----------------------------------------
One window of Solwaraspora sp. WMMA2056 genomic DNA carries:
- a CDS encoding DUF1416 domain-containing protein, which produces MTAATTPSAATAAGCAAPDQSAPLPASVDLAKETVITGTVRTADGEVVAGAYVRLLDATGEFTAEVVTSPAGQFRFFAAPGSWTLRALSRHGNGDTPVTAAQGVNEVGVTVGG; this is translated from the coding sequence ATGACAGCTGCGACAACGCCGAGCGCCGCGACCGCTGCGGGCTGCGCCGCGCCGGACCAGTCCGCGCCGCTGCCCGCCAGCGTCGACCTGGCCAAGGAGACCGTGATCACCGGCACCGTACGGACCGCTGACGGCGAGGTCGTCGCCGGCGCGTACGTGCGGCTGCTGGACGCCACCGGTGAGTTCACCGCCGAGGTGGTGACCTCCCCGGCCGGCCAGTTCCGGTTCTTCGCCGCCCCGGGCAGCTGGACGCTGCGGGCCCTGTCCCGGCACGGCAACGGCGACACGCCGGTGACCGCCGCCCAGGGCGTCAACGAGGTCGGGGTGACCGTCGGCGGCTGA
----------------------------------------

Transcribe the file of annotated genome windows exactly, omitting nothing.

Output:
One window of Solwaraspora sp. WMMA2056 genomic DNA carries:
- a CDS encoding DUF1416 domain-containing protein, which produces MTAATTPSAATAAGCAAPDQSAPLPASVDLAKETVITGTVRTADGEVVAGAYVRLLDATGEFTAEVVTSPAGQFRFFAAPGSWTLRALSRHGNGDTPVTAAQGVNEVGVTVGG; this is translated from the coding sequence ATGACAGCTGCGACAACGCCGAGCGCCGCGACCGCTGCGGGCTGCGCCGCGCCGGACCAGTCCGCGCCGCTGCCCGCCAGCGTCGACCTGGCCAAGGAGACCGTGATCACCGGCACCGTACGGACCGCTGACGGCGAGGTCGTCGCCGGCGCGTACGTGCGGCTGCTGGACGCCACCGGTGAGTTCACCGCCGAGGTGGTGACCTCCCCGGCCGGCCAGTTCCGGTTCTTCGCCGCCCCGGGCAGCTGGACGCTGCGGGCCCTGTCCCGGCACGGCAACGGCGACACGCCGGTGACCGCCGCCCAGGGCGTCAACGAGGTCGGGGTGACCGTCGGCGGCTGA